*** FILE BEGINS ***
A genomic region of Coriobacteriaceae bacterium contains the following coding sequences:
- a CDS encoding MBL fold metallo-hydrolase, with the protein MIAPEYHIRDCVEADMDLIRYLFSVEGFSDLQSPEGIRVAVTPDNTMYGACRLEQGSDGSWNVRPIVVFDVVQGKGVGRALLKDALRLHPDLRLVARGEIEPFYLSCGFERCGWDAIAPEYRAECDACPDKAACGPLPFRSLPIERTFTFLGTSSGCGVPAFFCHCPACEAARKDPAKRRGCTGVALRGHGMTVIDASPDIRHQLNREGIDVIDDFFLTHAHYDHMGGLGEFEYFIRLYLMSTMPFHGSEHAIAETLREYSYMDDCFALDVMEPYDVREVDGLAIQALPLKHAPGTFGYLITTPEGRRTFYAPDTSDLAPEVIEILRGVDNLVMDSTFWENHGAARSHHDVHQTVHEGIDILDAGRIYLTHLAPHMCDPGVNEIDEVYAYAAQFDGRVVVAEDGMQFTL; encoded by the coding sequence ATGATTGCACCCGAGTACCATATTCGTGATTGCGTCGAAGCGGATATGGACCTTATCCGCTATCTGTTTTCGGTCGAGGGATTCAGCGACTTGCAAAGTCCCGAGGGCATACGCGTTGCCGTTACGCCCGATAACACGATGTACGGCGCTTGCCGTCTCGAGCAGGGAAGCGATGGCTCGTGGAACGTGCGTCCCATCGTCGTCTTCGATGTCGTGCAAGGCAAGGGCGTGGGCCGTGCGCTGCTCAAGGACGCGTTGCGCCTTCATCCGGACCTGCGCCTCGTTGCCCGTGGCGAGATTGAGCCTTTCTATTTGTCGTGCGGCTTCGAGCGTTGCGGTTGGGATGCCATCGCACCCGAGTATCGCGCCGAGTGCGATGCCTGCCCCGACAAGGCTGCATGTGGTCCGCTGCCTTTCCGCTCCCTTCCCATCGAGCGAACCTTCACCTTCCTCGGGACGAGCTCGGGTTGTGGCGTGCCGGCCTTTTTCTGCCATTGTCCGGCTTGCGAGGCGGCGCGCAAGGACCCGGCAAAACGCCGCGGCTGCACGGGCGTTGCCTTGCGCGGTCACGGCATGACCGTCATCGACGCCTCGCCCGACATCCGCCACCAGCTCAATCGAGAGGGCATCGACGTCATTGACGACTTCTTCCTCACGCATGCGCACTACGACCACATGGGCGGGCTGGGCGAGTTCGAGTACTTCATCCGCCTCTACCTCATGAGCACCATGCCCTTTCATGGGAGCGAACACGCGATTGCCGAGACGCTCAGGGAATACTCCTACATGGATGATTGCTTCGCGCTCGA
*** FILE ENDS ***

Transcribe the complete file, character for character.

A genomic region of Coriobacteriaceae bacterium contains the following coding sequences:
- a CDS encoding MBL fold metallo-hydrolase, with the protein MIAPEYHIRDCVEADMDLIRYLFSVEGFSDLQSPEGIRVAVTPDNTMYGACRLEQGSDGSWNVRPIVVFDVVQGKGVGRALLKDALRLHPDLRLVARGEIEPFYLSCGFERCGWDAIAPEYRAECDACPDKAACGPLPFRSLPIERTFTFLGTSSGCGVPAFFCHCPACEAARKDPAKRRGCTGVALRGHGMTVIDASPDIRHQLNREGIDVIDDFFLTHAHYDHMGGLGEFEYFIRLYLMSTMPFHGSEHAIAETLREYSYMDDCFALDVMEPYDVREVDGLAIQALPLKHAPGTFGYLITTPEGRRTFYAPDTSDLAPEVIEILRGVDNLVMDSTFWENHGAARSHHDVHQTVHEGIDILDAGRIYLTHLAPHMCDPGVNEIDEVYAYAAQFDGRVVVAEDGMQFTL; encoded by the coding sequence ATGATTGCACCCGAGTACCATATTCGTGATTGCGTCGAAGCGGATATGGACCTTATCCGCTATCTGTTTTCGGTCGAGGGATTCAGCGACTTGCAAAGTCCCGAGGGCATACGCGTTGCCGTTACGCCCGATAACACGATGTACGGCGCTTGCCGTCTCGAGCAGGGAAGCGATGGCTCGTGGAACGTGCGTCCCATCGTCGTCTTCGATGTCGTGCAAGGCAAGGGCGTGGGCCGTGCGCTGCTCAAGGACGCGTTGCGCCTTCATCCGGACCTGCGCCTCGTTGCCCGTGGCGAGATTGAGCCTTTCTATTTGTCGTGCGGCTTCGAGCGTTGCGGTTGGGATGCCATCGCACCCGAGTATCGCGCCGAGTGCGATGCCTGCCCCGACAAGGCTGCATGTGGTCCGCTGCCTTTCCGCTCCCTTCCCATCGAGCGAACCTTCACCTTCCTCGGGACGAGCTCGGGTTGTGGCGTGCCGGCCTTTTTCTGCCATTGTCCGGCTTGCGAGGCGGCGCGCAAGGACCCGGCAAAACGCCGCGGCTGCACGGGCGTTGCCTTGCGCGGTCACGGCATGACCGTCATCGACGCCTCGCCCGACATCCGCCACCAGCTCAATCGAGAGGGCATCGACGTCATTGACGACTTCTTCCTCACGCATGCGCACTACGACCACATGGGCGGGCTGGGCGAGTTCGAGTACTTCATCCGCCTCTACCTCATGAGCACCATGCCCTTTCATGGGAGCGAACACGCGATTGCCGAGACGCTCAGGGAATACTCCTACATGGATGATTGCTTCGCGCTCGA